History buffs might also appreciate Unity‘s take on the Bastille, the building that sparked the revolution when it was destroyed by an angry crowd in 1789. All that’s left now are a few bricks at the Bastille metro and a monument at Place de la Bastille (above, right). However, the designers took advantage of numerous plans on the historical record to generate a highly believable version of the ominous, hulking fortress (at left).
Other highlights include the Louvre, Hotel de Ville (city hall), le Marais district and Place de la Concorde — the spot where King Louis XVI was guillotined. All those sites look like the were faithfully executed, which begs the question: what if you don’t even want to bother with the gameplay? We could see folks whiling hours away just ducking into all the buildings or taking a tour of one of the three different underground levels. It might be a nice break from the violence, anyway — and art direction aside, the game looks like it has the bloodshed part part of the revolution, in spades. For (many) more pics, check out the gallery above, or the Unity gameplay video below.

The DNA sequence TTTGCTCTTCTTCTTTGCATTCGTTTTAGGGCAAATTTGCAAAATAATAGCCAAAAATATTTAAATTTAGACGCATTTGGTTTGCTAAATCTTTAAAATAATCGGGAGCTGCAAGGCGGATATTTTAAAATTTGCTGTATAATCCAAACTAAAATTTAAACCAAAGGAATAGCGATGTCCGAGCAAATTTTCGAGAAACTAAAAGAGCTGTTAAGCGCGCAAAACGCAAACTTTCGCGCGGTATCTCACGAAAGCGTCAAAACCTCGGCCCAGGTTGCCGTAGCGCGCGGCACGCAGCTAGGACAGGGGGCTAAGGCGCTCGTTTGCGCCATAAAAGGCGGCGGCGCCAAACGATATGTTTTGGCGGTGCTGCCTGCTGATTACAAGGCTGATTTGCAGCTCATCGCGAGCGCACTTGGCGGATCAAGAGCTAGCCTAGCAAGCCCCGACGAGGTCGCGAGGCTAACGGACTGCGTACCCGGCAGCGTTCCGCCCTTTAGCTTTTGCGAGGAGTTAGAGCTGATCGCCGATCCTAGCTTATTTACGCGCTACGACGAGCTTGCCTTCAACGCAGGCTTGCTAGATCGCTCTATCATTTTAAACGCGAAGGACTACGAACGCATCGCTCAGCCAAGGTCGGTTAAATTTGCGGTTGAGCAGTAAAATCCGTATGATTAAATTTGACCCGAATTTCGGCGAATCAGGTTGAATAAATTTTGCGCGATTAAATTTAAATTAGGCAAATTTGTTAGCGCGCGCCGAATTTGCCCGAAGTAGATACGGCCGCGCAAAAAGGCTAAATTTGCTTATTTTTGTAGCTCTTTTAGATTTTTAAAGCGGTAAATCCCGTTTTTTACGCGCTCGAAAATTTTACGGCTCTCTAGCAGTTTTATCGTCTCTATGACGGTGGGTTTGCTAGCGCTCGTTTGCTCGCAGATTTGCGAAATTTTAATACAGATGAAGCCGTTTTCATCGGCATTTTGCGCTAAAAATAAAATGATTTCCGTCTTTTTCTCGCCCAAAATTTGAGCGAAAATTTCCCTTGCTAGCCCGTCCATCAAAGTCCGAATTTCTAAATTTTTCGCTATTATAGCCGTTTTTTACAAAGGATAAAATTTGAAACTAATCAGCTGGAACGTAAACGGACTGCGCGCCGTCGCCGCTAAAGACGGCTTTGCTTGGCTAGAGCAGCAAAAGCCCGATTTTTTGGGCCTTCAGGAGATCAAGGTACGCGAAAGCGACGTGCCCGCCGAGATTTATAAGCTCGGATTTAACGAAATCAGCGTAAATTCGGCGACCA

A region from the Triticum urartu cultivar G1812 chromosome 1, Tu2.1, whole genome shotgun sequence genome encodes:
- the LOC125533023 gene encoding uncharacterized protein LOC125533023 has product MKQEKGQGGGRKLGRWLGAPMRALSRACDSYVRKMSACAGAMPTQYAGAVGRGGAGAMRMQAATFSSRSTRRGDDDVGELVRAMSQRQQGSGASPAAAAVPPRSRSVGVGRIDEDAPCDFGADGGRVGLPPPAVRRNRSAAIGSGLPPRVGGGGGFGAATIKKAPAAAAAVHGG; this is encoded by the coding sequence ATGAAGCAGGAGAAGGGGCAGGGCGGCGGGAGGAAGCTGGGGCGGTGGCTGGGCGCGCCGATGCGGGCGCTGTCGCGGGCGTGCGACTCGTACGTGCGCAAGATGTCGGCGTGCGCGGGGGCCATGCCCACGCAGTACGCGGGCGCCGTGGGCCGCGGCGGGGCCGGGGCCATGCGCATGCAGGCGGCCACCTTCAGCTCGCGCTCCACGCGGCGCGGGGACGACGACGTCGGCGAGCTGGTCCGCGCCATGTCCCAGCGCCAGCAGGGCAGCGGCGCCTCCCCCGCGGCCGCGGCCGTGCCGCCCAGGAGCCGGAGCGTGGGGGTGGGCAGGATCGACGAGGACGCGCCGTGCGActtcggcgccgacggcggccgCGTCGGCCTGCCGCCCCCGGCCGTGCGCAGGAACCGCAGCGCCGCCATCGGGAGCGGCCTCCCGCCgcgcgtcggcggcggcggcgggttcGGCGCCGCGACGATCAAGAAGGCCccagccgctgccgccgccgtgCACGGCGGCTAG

Filed under: Gaming
We’ve been following Elliptic Labs’ development on ultrasound gesture control for quite a while, but no time frame was ever given until now. Ahead of CEATEC in Tokyo, the company finally announced that its input technology — developed in partnership with Murata — will be arriving on phones in the first half of 2015. But that’s not the only good news: On top of the usual swiping gestures for images, games and navigation (we saw some of this last year), there’s now a new capability called “multi layer interaction,” which uses your hand’s proximity to toggle different actions or layers. It’s potentially useful for glancing at different types of messages on the lock screen, as demoed in the video after the break.
Compared to its optical counterparts, this ultrasound solution is more convenient for everyday use, as it has a 180-degree active area around the entire face of the device. The others need your hand to be positioned in front of a camera or a dot sensor, which can be easily missed if you’re not waving carefully; though in their defence, the laser-based gesture cameras capture more detail, which is useful for other applications like 3D scanning plus precise point-and-click. At the end of the day, it’s all about who can perfect the basic user experience, so stay tuned as we hit the show floor tomorrow to see if this is as good as it claims to be.